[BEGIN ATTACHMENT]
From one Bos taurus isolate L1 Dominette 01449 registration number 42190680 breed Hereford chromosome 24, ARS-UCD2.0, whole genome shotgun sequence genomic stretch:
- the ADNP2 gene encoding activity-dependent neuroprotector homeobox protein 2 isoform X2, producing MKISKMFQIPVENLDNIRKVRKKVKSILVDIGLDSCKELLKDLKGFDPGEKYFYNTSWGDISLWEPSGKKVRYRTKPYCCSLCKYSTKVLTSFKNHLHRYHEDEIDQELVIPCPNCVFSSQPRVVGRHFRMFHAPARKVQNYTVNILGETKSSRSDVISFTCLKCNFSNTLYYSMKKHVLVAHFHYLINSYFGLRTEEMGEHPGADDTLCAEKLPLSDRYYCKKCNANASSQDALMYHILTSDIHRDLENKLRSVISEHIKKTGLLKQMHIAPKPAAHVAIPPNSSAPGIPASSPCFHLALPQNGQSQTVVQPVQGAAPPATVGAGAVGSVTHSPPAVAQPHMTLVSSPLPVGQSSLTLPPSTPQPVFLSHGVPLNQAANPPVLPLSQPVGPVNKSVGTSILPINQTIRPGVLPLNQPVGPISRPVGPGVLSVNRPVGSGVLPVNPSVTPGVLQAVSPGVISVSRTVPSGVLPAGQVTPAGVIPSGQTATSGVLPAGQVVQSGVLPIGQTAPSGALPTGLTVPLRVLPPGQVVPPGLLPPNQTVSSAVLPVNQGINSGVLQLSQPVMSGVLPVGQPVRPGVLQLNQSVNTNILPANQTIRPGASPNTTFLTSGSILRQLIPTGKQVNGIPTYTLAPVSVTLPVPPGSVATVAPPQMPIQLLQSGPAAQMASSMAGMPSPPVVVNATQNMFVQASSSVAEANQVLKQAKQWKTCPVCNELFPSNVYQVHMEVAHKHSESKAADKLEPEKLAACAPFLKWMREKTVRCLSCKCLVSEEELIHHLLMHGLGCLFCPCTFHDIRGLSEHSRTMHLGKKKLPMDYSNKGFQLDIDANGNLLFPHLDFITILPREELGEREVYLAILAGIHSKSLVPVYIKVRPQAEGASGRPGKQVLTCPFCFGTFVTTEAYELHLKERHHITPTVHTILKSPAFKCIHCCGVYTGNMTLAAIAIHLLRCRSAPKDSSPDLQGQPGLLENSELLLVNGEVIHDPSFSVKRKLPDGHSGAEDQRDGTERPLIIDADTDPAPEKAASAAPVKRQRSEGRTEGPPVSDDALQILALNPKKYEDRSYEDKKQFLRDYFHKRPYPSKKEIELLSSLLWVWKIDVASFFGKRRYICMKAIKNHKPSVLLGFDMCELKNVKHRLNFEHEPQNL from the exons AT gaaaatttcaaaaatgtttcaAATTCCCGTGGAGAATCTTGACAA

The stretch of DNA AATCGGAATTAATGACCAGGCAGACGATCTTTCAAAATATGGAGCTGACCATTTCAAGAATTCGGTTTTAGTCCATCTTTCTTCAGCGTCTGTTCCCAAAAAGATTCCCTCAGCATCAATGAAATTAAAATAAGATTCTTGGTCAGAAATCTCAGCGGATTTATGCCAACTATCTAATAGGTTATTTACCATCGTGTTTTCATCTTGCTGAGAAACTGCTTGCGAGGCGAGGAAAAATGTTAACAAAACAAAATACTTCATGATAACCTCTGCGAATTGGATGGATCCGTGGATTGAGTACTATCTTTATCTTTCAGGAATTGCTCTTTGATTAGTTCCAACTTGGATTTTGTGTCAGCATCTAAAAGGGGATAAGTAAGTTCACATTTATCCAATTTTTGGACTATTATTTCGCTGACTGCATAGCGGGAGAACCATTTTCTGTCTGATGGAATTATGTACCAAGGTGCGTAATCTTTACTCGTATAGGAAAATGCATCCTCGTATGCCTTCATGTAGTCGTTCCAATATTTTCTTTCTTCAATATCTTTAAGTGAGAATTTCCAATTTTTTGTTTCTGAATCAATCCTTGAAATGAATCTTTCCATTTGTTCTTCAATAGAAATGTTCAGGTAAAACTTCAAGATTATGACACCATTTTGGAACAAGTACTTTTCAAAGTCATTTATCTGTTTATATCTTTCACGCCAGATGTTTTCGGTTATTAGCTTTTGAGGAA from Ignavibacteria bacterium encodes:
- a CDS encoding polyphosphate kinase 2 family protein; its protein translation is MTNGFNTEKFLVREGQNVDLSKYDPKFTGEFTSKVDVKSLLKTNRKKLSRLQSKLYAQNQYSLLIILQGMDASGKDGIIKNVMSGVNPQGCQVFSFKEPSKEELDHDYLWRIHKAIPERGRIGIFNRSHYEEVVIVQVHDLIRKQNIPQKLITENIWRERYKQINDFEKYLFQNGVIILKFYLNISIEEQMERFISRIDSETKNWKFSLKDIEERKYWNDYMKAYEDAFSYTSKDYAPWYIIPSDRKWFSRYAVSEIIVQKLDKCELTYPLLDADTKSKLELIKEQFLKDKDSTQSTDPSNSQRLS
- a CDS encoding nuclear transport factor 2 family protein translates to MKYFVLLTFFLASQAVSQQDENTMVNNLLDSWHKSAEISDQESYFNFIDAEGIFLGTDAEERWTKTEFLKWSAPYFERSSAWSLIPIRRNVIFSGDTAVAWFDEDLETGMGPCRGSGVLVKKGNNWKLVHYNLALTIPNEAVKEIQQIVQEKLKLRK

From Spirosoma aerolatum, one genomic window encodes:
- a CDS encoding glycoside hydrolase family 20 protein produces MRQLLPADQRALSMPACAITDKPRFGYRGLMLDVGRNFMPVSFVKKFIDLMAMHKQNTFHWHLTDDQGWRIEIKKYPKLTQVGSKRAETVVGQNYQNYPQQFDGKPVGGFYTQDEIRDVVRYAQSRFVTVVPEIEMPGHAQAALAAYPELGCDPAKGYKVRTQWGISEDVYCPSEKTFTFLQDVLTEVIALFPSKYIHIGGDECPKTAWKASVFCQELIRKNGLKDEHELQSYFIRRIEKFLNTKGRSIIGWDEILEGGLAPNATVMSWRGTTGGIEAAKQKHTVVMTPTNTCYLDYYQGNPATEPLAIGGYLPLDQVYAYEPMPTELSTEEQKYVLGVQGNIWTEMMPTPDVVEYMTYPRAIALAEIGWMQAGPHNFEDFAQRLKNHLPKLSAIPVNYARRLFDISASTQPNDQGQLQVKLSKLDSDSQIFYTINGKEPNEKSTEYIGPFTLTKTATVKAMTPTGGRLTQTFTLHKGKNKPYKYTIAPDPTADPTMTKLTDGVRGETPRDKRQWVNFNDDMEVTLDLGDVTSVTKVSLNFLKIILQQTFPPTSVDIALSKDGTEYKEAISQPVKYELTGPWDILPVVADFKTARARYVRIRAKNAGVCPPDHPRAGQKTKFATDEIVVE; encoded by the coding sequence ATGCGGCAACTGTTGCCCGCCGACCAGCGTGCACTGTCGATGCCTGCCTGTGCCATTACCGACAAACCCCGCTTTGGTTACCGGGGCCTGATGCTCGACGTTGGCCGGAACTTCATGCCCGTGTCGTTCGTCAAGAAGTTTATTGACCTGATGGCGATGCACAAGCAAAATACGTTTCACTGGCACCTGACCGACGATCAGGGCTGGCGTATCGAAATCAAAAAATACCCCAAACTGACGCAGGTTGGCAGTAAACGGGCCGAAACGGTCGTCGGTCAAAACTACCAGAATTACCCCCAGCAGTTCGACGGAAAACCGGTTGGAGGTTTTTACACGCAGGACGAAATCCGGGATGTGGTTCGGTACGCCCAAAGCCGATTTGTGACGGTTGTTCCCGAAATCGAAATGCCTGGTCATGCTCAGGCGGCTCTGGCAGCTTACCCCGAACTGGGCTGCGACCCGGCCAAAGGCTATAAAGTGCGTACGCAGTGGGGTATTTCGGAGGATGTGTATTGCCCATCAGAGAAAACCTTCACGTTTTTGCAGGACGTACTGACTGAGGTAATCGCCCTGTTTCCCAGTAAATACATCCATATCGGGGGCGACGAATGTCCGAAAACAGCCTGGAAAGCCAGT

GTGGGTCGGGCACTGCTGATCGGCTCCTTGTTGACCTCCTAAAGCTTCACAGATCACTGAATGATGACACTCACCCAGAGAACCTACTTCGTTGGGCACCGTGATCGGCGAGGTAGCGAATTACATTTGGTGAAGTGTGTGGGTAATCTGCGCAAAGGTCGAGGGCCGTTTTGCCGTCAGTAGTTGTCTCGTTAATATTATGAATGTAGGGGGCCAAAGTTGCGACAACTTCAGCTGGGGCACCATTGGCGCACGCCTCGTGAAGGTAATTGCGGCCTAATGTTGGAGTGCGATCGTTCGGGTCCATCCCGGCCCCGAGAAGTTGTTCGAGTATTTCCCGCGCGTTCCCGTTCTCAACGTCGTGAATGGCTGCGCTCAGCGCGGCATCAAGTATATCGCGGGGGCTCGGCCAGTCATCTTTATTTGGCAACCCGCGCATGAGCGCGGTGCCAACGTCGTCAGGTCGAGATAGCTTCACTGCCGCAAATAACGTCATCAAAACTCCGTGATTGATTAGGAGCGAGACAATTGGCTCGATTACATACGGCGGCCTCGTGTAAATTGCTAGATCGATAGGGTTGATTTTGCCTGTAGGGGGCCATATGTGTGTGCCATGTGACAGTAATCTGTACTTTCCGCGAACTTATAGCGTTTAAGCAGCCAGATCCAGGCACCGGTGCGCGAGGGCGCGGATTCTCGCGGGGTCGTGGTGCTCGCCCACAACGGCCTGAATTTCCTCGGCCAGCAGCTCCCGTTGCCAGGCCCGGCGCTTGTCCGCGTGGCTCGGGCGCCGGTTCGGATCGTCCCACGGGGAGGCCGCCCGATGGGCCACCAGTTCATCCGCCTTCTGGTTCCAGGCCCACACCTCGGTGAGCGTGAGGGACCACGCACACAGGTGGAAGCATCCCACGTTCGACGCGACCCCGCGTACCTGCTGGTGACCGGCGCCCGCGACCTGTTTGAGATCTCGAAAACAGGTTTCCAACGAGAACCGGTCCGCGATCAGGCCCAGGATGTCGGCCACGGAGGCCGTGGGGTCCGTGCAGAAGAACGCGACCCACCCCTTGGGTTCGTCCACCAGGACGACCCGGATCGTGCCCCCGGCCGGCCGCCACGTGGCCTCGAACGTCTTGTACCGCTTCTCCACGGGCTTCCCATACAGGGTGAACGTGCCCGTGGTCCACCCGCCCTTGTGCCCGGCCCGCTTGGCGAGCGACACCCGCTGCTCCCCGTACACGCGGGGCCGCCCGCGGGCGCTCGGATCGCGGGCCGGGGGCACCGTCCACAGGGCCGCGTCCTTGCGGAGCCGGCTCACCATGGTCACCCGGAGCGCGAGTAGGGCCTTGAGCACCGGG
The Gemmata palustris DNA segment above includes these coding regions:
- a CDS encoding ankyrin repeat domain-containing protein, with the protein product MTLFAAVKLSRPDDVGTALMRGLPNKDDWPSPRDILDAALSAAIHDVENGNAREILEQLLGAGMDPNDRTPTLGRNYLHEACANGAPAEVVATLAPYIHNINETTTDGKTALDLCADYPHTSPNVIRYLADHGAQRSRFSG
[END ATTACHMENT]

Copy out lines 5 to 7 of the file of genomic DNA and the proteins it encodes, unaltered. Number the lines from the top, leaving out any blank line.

- a CDS encoding nuclear transport factor 2 family protein translates to MKYFVLLTFFLASQAVSQQDENTMVNNLLDSWHKSAEISDQESYFNFIDAEGIFLGTDAEERWTKTEFLKWSAPYFERSSAWSLIPIRRNVIFSGDTAVAWFDEDLETGMGPCRGSGVLVKKGNNWKLVHYNLALTIPNEAVKEIQQIVQEKLKLRK

From Spirosoma aerolatum, one genomic window encodes:
- a CDS encoding glycoside hydrolase family 20 protein produces MRQLLPADQRALSMPACAITDKPRFGYRGLMLDVGRNFMPVSFVKKFIDLMAMHKQNTFHWHLTDDQGWRIEIKKYPKLTQVGSKRAETVVGQNYQNYPQQFDGKPVGGFYTQDEIRDVVRYAQSRFVTVVPEIEMPGHAQAALAAYPELGCDPAKGYKVRTQWGISEDVYCPSEKTFTFLQDVLTEVIALFPSKYIHIGGDECPKTAWKASVFCQELIRKNGLKDEHELQSYFIRRIEKFLNTKGRSIIGWDEILEGGLAPNATVMSWRGTTGGIEAAKQKHTVVMTPTNTCYLDYYQGNPATEPLAIGGYLPLDQVYAYEPMPTELSTEEQKYVLGVQGNIWTEMMPTPDVVEYMTYPRAIALAEIGWMQAGPHNFEDFAQRLKNHLPKLSAIPVNYARRLFDISASTQPNDQGQLQVKLSKLDSDSQIFYTINGKEPNEKSTEYIGPFTLTKTATVKAMTPTGGRLTQTFTLHKGKNKPYKYTIAPDPTADPTMTKLTDGVRGETPRDKRQWVNFNDDMEVTLDLGDVTSVTKVSLNFLKIILQQTFPPTSVDIALSKDGTEYKEAISQPVKYELTGPWDILPVVADFKTARARYVRIRAKNAGVCPPDHPRAGQKTKFATDEIVVE; encoded by the coding sequence ATGCGGCAACTGTTGCCCGCCGACCAGCGTGCACTGTCGATGCCTGCCTGTGCCATTACCGACAAACCCCGCTTTGGTTACCGGGGCCTGATGCTCGACGTTGGCCGGAACTTCATGCCCGTGTCGTTCGTCAAGAAGTTTATTGACCTGATGGCGATGCACAAGCAAAATACGTTTCACTGGCACCTGACCGACGATCAGGGCTGGCGTATCGAAATCAAAAAATACCCCAAACTGACGCAGGTTGGCAGTAAACGGGCCGAAACGGTCGTCGGTCAAAACTACCAGAATTACCCCCAGCAGTTCGACGGAAAACCGGTTGGAGGTTTTTACACGCAGGACGAAATCCGGGATGTGGTTCGGTACGCCCAAAGCCGATTTGTGACGGTTGTTCCCGAAATCGAAATGCCTGGTCATGCTCAGGCGGCTCTGGCAGCTTACCCCGAACTGGGCTGCGACCCGGCCAAAGGCTATAAAGTGCGTACGCAGTGGGGTATTTCGGAGGATGTGTATTGCCCATCAGAGAAAACCTTCACGTTTTTGCAGGACGTACTGACTGAGGTAATCGCCCTGTTTCCCAGTAAATACATCCATATCGGGGGCGACGAATGTCCGAAAACAGCCTGGAAAGCCAGT